“O Most Pure and Loving Heart”
by Father Charles M. Mangan
Mother Teresa of Calcutta, the twentieth century’s version of Saint Vincent de Paul (1581-1660), founded the Missionaries of Charity, one of the fastest-growing Religious Institutes of women in the world.
Several times each day those 4,000+ Sisters, while assembled in the Chapels of their various convents, sing a brief hymn to the Immaculate Heart of Mary. It goes like this: “O most pure and loving Heart of my Mother and my Queen, Grant that I may love thee, love thee daily more and more. Grant that I may love thee, love thee daily more and more.”
Over the past eleven years, I have chanted that hymn with hundreds of Missionaries of Charity after offering the Holy Sacrifice of the Mass for them, imparting Benediction of the Most Blessed Sacrament, hearing their Confessions or giving them a conference. No matter how often I join them in honoring the Immaculate Heart of Mary, I am struck by their childlike but sincere veneration of and love for Jesus’ Mother.
This simple yet profound hymn takes about twenty-five seconds to sing. But length must not deceive. The genuine sentiments expressed and the theological truths outlined in this musical composition provide a welcome key not only to the Missionaries of Charity and their apostolate in serving “the poorest of the poor” but also to the very essence of the Christian life.
The Immaculate Heart of Mary, who is our Mother and Queen, is the focus of this melodious prayer. Two important characteristics of Our Blessed Lady’s Heart are recognized and hailed: purity and love.
The purity of Mary is seen in her complete dedication to her Creator. She never wavered from following Him and adhering to His Will. Her chastity and virginity also manifest that deep purity of heart for which Our Blessed Mother is well known. She cheerfully embraced the unique vocation that God had bestowed on her.
The love of Mary is observed in her loyal service of God and neighbor. She spent herself in promptly obeying the Almighty’s commands and responding to the spiritual and bodily needs of others. Whether doing something extraordinary—like miraculously conceiving through the power of the Holy Spirit and bringing Christ forth while retaining her Perpetual Virginity—or something routine—like taking care of Jesus and Saint Joseph by attending to common household chores—Mary was a servant par excellence. Nothing was too grandiose or too small for her to accomplish if God in fact directed her to do so.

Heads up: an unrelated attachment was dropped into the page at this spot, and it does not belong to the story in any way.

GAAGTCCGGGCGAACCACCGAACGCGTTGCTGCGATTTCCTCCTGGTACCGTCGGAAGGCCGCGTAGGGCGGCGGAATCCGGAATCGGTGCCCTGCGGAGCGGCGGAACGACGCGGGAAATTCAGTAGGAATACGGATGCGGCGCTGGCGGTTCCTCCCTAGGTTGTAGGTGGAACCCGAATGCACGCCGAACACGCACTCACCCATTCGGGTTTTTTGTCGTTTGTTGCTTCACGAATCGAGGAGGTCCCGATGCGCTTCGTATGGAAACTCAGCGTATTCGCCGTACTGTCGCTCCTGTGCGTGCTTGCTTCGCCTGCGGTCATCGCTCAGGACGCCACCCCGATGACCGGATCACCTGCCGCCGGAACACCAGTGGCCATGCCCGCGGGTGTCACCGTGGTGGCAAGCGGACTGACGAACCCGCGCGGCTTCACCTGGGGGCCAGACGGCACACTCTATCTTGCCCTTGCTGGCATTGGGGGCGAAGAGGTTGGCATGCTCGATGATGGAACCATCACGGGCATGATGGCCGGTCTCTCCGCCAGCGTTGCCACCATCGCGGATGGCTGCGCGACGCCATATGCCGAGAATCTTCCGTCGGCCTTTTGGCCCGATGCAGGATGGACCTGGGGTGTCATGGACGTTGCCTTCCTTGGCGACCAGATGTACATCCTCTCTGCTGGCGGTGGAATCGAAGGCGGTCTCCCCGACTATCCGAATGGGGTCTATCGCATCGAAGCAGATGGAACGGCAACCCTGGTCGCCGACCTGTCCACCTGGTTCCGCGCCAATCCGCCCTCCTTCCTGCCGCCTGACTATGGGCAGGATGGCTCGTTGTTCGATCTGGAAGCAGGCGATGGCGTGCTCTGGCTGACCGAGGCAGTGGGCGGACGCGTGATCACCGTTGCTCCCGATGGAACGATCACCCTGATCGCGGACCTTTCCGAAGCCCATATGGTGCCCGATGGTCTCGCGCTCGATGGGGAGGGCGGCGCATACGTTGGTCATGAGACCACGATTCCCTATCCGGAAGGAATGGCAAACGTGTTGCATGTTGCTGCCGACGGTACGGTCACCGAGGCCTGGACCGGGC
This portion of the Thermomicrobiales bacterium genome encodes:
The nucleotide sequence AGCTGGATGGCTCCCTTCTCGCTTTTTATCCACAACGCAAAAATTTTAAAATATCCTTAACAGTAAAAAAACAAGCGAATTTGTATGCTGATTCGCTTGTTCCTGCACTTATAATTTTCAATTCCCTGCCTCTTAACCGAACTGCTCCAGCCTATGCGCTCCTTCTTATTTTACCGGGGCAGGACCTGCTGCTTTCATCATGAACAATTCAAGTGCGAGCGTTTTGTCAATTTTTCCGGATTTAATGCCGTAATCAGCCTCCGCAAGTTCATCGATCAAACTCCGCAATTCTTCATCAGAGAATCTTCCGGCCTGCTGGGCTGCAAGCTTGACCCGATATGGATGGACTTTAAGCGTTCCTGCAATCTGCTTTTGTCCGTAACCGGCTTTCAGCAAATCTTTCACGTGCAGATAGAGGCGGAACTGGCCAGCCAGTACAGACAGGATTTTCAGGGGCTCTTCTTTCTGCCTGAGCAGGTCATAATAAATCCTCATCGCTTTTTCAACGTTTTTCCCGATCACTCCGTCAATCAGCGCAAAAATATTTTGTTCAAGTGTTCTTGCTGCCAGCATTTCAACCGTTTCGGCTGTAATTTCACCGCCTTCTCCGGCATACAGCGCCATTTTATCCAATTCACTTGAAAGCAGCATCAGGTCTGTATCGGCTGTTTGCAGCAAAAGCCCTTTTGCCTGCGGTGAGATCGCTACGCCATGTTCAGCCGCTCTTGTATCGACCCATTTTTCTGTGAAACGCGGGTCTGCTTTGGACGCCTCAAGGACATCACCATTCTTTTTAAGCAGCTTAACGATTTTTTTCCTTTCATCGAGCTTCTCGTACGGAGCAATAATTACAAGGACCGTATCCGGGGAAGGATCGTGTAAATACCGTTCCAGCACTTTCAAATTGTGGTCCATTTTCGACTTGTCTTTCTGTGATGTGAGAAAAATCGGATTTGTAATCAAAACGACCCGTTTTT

Now that we acknowledge Our Lady’s purity and love, what is our response? To love her “daily more and more.” This is nothing other than the desire of Christ: that each day we learn to love His Mother more. Our happy task is straightforward: to love Mary as Jesus does.
We cannot fully imagine the love the Son has for the Mother. Jesus treasures Mary and would do anything for her. How He must delight in answering her requests! And her requests are those that come from her children. When our petitions are in accord with the unfathomable plan of God, then Mary makes them her own and raises them to her beloved Son.
We are grateful that God has given us that pure and loving Immaculate Heart. We honor her. We ask her help. We imitate her. And we strive, like the spiritual daughters of Mother Teresa, to love her daily more and daily.
O most pure and loving Immaculate Heart of Mary, pray for us!
Congregation for Institutes of Consecrated Life and Societies of Apostolic Life
http://www.catholic.org , IT
Monsignor Charles M. Mangan - Official, 390 666161125
Immaculate Heart of Mary
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